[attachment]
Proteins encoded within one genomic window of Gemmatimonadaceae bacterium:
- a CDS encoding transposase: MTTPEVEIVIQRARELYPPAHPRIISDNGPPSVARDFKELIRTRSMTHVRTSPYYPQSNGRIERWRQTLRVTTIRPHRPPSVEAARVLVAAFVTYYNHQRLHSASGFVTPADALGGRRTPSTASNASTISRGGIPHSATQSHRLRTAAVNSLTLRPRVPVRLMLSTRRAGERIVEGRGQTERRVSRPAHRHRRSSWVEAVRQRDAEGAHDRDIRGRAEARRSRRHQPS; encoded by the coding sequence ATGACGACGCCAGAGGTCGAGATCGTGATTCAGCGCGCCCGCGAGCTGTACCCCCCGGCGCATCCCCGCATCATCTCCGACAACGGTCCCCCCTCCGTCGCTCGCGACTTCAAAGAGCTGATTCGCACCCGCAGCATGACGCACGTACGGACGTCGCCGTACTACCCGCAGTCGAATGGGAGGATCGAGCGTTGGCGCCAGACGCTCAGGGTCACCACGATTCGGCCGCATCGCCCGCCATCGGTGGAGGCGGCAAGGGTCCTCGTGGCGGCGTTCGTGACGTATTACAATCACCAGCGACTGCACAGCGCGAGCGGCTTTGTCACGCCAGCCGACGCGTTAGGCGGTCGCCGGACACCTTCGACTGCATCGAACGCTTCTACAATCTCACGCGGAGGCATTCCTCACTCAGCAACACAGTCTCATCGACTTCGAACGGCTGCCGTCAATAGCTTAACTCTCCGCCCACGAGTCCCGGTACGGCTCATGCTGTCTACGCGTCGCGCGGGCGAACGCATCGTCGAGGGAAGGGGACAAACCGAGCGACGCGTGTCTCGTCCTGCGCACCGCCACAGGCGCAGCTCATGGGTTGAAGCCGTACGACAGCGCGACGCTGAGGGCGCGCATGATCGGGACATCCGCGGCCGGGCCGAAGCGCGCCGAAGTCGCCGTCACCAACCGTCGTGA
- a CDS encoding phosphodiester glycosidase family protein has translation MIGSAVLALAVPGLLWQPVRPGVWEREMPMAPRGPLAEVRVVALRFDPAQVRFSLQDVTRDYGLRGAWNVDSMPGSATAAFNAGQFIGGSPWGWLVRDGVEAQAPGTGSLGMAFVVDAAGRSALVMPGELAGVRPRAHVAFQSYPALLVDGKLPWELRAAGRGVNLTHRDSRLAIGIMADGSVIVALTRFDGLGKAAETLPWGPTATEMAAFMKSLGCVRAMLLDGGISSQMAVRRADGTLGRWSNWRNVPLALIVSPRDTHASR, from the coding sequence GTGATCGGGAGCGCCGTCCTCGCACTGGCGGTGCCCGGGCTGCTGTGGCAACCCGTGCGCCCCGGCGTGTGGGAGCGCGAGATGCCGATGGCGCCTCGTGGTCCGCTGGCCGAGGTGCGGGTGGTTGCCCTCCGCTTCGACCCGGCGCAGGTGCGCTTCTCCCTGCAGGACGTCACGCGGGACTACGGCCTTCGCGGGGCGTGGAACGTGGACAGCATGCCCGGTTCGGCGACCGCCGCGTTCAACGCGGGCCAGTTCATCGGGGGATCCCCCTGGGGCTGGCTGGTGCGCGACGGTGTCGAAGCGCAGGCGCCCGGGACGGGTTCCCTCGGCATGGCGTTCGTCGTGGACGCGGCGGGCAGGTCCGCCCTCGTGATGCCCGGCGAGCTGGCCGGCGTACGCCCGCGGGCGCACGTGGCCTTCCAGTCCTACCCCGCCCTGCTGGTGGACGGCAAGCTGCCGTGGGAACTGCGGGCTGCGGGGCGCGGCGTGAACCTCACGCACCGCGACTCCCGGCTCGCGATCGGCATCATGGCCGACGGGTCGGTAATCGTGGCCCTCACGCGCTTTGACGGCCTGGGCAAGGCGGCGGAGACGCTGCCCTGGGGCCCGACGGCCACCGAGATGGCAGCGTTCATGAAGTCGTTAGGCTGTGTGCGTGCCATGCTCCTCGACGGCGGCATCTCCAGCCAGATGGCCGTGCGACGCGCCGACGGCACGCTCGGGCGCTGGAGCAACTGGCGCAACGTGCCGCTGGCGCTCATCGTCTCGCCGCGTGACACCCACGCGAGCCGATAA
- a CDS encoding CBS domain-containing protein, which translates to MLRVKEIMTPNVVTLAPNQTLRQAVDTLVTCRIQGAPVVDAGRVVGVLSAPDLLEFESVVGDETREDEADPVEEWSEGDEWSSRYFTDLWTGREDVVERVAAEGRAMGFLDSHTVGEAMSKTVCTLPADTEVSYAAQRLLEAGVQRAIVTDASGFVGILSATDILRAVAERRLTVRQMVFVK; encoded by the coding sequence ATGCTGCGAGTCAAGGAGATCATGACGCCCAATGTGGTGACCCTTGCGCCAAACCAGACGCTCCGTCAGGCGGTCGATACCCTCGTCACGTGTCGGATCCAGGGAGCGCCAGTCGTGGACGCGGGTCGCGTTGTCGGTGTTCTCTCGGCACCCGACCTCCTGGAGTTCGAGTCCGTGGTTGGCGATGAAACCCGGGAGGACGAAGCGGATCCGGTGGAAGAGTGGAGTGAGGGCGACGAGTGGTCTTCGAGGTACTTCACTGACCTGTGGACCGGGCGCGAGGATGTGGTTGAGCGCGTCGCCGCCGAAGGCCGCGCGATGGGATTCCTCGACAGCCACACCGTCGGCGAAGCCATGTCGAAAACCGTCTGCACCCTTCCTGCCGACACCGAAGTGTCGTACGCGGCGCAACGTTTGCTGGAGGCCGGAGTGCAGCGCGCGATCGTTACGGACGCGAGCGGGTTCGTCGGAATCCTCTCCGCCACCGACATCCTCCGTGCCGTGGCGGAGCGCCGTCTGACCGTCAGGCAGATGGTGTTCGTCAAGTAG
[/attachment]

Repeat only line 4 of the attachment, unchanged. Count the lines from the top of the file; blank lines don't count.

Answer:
- a CDS encoding CBS domain-containing protein, which translates to MLRVKEIMTPNVVTLAPNQTLRQAVDTLVTCRIQGAPVVDAGRVVGVLSAPDLLEFESVVGDETREDEADPVEEWSEGDEWSSRYFTDLWTGREDVVERVAAEGRAMGFLDSHTVGEAMSKTVCTLPADTEVSYAAQRLLEAGVQRAIVTDASGFVGILSATDILRAVAERRLTVRQMVFVK; encoded by the coding sequence ATGCTGCGAGTCAAGGAGATCATGACGCCCAATGTGGTGACCCTTGCGCCAAACCAGACGCTCCGTCAGGCGGTCGATACCCTCGTCACGTGTCGGATCCAGGGAGCGCCAGTCGTGGACGCGGGTCGCGTTGTCGGTGTTCTCTCGGCACCCGACCTCCTGGAGTTCGAGTCCGTGGTTGGCGATGAAACCCGGGAGGACGAAGCGGATCCGGTGGAAGAGTGGAGTGAGGGCGACGAGTGGTCTTCGAGGTACTTCACTGACCTGTGGACCGGGCGCGAGGATGTGGTTGAGCGCGTCGCCGCCGAAGGCCGCGCGATGGGATTCCTCGACAGCCACACCGTCGGCGAAGCCATGTCGAAAACCGTCTGCACCCTTCCTGCCGACACCGAAGTGTCGTACGCGGCGCAACGTTTGCTGGAGGCCGGAGTGCAGCGCGCGATCGTTACGGACGCGAGCGGGTTCGTCGGAATCCTCTCCGCCACCGACATCCTCCGTGCCGTGGCGGAGCGCCGTCTGACCGTCAGGCAGATGGTGTTCGTCAAGTAG